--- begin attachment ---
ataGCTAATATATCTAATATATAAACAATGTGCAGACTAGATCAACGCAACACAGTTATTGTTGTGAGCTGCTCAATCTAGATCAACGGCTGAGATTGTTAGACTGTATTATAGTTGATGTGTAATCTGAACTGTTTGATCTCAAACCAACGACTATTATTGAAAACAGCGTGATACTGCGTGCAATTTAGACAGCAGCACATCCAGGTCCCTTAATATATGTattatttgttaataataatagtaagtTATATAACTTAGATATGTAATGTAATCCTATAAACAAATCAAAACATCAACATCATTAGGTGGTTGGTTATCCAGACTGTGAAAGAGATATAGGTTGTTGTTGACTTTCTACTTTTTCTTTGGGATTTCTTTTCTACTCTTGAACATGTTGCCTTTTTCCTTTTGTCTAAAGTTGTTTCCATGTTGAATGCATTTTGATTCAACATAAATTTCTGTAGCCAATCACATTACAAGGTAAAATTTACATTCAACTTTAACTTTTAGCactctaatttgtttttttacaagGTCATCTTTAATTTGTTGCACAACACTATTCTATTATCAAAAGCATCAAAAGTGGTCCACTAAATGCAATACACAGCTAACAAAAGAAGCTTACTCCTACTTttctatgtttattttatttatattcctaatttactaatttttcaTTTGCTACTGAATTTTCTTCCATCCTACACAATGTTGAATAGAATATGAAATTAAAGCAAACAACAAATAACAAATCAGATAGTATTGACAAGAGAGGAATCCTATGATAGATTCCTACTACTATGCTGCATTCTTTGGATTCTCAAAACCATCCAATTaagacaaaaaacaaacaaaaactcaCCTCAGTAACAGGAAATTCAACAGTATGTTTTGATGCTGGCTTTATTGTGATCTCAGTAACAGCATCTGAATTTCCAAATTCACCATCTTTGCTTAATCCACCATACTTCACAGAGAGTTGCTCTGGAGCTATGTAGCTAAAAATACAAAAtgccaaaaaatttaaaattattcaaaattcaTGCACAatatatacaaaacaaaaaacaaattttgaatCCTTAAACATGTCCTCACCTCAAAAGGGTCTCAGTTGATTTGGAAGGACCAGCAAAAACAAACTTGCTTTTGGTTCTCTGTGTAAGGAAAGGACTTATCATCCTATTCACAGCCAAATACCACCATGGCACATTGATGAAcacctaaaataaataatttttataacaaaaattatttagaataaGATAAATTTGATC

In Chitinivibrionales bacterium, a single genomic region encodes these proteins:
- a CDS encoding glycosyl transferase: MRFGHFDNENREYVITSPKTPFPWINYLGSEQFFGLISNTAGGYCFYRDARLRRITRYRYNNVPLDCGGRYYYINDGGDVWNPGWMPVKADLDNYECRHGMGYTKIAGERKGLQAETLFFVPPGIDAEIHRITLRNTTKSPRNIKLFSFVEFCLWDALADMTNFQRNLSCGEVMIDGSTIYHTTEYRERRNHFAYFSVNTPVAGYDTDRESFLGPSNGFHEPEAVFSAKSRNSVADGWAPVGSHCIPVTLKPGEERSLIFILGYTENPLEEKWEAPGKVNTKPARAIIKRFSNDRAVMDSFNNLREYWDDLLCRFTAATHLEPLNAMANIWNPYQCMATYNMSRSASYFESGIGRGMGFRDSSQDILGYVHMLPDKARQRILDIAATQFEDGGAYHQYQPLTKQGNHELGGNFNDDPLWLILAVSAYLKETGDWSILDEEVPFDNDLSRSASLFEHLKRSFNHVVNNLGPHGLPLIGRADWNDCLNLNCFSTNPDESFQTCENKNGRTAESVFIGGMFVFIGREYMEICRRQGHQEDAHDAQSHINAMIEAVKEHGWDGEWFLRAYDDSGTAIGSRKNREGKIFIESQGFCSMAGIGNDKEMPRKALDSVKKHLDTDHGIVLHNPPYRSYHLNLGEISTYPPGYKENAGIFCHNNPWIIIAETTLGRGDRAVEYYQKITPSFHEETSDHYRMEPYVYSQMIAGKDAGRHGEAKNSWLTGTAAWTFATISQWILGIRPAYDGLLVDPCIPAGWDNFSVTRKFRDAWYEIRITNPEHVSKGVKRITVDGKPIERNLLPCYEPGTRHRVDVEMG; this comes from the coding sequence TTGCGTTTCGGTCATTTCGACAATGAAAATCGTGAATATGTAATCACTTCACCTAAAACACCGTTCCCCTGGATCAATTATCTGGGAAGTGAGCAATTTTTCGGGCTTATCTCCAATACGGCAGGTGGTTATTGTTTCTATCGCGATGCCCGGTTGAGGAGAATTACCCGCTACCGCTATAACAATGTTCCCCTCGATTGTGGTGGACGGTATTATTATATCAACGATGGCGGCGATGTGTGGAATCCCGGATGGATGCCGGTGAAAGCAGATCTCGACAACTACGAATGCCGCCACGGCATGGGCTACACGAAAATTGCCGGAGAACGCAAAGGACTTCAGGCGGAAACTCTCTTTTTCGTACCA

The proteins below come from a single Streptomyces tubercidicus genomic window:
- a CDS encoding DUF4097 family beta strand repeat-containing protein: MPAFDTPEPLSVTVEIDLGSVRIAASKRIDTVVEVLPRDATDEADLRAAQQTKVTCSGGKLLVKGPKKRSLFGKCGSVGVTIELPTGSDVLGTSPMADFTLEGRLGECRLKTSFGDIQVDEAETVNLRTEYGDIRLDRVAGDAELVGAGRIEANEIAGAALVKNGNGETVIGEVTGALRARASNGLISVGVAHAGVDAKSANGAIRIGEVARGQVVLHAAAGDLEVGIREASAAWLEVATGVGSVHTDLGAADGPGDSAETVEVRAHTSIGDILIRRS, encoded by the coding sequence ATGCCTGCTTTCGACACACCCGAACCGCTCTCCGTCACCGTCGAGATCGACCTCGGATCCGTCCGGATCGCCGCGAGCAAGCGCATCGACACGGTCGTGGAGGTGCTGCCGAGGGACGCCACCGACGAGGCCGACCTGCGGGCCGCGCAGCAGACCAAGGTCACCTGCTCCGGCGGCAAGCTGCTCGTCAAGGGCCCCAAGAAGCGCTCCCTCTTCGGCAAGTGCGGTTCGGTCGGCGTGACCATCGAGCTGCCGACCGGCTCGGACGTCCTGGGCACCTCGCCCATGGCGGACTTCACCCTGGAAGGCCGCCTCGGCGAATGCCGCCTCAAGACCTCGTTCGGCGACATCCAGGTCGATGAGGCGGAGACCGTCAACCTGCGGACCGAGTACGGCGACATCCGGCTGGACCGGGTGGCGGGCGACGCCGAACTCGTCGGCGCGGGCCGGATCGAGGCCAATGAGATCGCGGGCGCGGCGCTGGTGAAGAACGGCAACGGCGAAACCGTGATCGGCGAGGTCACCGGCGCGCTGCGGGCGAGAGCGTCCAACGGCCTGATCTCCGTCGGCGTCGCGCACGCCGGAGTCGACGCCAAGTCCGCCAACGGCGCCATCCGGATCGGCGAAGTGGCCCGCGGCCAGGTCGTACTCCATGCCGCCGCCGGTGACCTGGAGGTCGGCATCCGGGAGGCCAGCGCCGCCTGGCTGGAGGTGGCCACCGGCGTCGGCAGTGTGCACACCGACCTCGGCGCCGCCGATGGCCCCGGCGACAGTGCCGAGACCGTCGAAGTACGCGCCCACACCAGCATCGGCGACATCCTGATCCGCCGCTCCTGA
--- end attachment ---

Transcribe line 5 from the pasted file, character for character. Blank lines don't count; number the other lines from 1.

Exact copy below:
- a CDS encoding DUF4097 family beta strand repeat-containing protein: MPAFDTPEPLSVTVEIDLGSVRIAASKRIDTVVEVLPRDATDEADLRAAQQTKVTCSGGKLLVKGPKKRSLFGKCGSVGVTIELPTGSDVLGTSPMADFTLEGRLGECRLKTSFGDIQVDEAETVNLRTEYGDIRLDRVAGDAELVGAGRIEANEIAGAALVKNGNGETVIGEVTGALRARASNGLISVGVAHAGVDAKSANGAIRIGEVARGQVVLHAAAGDLEVGIREASAAWLEVATGVGSVHTDLGAADGPGDSAETVEVRAHTSIGDILIRRS, encoded by the coding sequence ATGCCTGCTTTCGACACACCCGAACCGCTCTCCGTCACCGTCGAGATCGACCTCGGATCCGTCCGGATCGCCGCGAGCAAGCGCATCGACACGGTCGTGGAGGTGCTGCCGAGGGACGCCACCGACGAGGCCGACCTGCGGGCCGCGCAGCAGACCAAGGTCACCTGCTCCGGCGGCAAGCTGCTCGTCAAGGGCCCCAAGAAGCGCTCCCTCTTCGGCAAGTGCGGTTCGGTCGGCGTGACCATCGAGCTGCCGACCGGCTCGGACGTCCTGGGCACCTCGCCCATGGCGGACTTCACCCTGGAAGGCCGCCTCGGCGAATGCCGCCTCAAGACCTCGTTCGGCGACATCCAGGTCGATGAGGCGGAGACCGTCAACCTGCGGACCGAGTACGGCGACATCCGGCTGGACCGGGTGGCGGGCGACGCCGAACTCGTCGGCGCGGGCCGGATCGAGGCCAATGAGATCGCGGGCGCGGCGCTGGTGAAGAACGGCAACGGCGAAACCGTGATCGGCGAGGTCACCGGCGCGCTGCGGGCGAGAGCGTCCAACGGCCTGATCTCCGTCGGCGTCGCGCACGCCGGAGTCGACGCCAAGTCCGCCAACGGCGCCATCCGGATCGGCGAAGTGGCCCGCGGCCAGGTCGTACTCCATGCCGCCGCCGGTGACCTGGAGGTCGGCATCCGGGAGGCCAGCGCCGCCTGGCTGGAGGTGGCCACCGGCGTCGGCAGTGTGCACACCGACCTCGGCGCCGCCGATGGCCCCGGCGACAGTGCCGAGACCGTCGAAGTACGCGCCCACACCAGCATCGGCGACATCCTGATCCGCCGCTCCTGA